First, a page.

Combined spinal epidurals, also known as a “walking epidural,” are a combination of a spinal block and standard epidural. This combination often allows the mother to maintain mobility to rotate and reposition herself in bed unassisted and some women are even able to walk on it. An initial dose of anesthetizing medication is injected into the intrathecal area (just beneath the outermost membrane of the spinal cord). The needle is then pulled back into the epidural space and a catheter is placed and medication is administered just as it would be in a standard epidural.
What are the benefits of epidural anesthesia?
An epidural is very effective in relieving and even eliminating pain. An epidural may allow a woman to relax and rest, which may help to promote healthy labor progression.
An epidural does not affect the woman’s awareness of the environment around her, allowing her to still be active and engaged in the birth of her baby without feeling “out of it.”
An epidural may increase blood flow to the uterus.
Epidural anesthetics can be more easily controlled than narcotic pain medications, although this is not an exact science and it may be difficult to determine how to adjust the levels of medications when the woman needs to have more feeling in order to push, while maintaining adequate pain relief.
What are the disadvantages of epidurals?
If the needle used to place the catheter in the epidural space punctures the membrane (known as the dura) surrounding the spinal fluid, the woman may suffer from spinal headaches. These headaches may last several days and in some cases, even weeks. If these headaches become severe, they may require what is known as a “blood patch,” to correct them. This occurs in less than 1% of women who receive epidurals.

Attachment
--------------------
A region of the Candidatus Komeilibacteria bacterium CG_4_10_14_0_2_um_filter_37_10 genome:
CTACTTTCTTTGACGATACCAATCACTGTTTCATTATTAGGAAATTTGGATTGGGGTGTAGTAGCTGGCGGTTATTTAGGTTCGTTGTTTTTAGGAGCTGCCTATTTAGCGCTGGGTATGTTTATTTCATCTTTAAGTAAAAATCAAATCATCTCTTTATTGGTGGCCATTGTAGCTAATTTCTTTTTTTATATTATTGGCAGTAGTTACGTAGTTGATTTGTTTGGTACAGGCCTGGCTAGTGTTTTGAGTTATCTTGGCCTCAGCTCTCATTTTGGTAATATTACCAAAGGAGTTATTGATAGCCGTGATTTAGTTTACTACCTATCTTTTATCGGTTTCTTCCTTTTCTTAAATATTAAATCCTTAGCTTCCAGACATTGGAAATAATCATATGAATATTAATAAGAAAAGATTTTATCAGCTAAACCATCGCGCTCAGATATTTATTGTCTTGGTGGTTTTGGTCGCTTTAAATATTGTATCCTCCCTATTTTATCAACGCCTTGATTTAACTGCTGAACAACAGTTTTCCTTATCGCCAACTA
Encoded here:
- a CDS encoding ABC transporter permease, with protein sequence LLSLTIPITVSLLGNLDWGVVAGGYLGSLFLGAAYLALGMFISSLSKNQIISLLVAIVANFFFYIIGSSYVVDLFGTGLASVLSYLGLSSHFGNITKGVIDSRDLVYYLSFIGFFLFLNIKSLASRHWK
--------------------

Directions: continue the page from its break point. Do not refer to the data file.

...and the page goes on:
The medications in the epidural often cause a loss of feeling and numbness of legs, thus confining the woman to bed. This can be detrimental to labor progression as movement helps aid in dilation and effacement of the cervix.
An epidural may be difficult to place. If it is not possible to place, the woman is then left with puncture wounds and discomfort that may later become infected.
The medications in an epidural generally take 20-30 minutes to take effect. Because of this, if the medication is administered too late into labor, it may be of no benefit to the mother.
An epidural may cause a sudden drop in the blood pressure of the woman receiving it. This can be dangerous, which is why patients receiving epidurals have their blood pressure checked periodically to ensure that both she and her baby are receiving adequate oxygen. If the woman’s blood pressure does drop, she may need to be treated with medications and IV fluids.
If a woman would like an epidural, she must have blood work done prior to receiving it, which may take time. This lab work is done to ensure she is not at risk for developing certain complications that may be caused or worsened by the epidural.
Women who receive epidurals are more likely to need assistance delivering through the use of forceps and vacuum extraction. This is due to the lack of feeling and control over the muscles, which may make it difficult for the woman to push effectively.
Epidurals can slow down, stall and even stop labor. This can cause a great number of problems, especially if the woman’s waters have been broken for an extended period of time.
The woman may also experience shivering, fever, backache, nausea, soreness in the epidural site, itchiness, metallic taste in the mouth, numbness of the lips and mouth, lightheadedness and difficulty or trouble urinating. In much less frequent occurrences, seizures, coma and even death can occur.
Some more recent studies suggest that babies born to mothers who used epidurals for pain relief in labor may be less alert following birth and have difficulties latching on to breastfeed.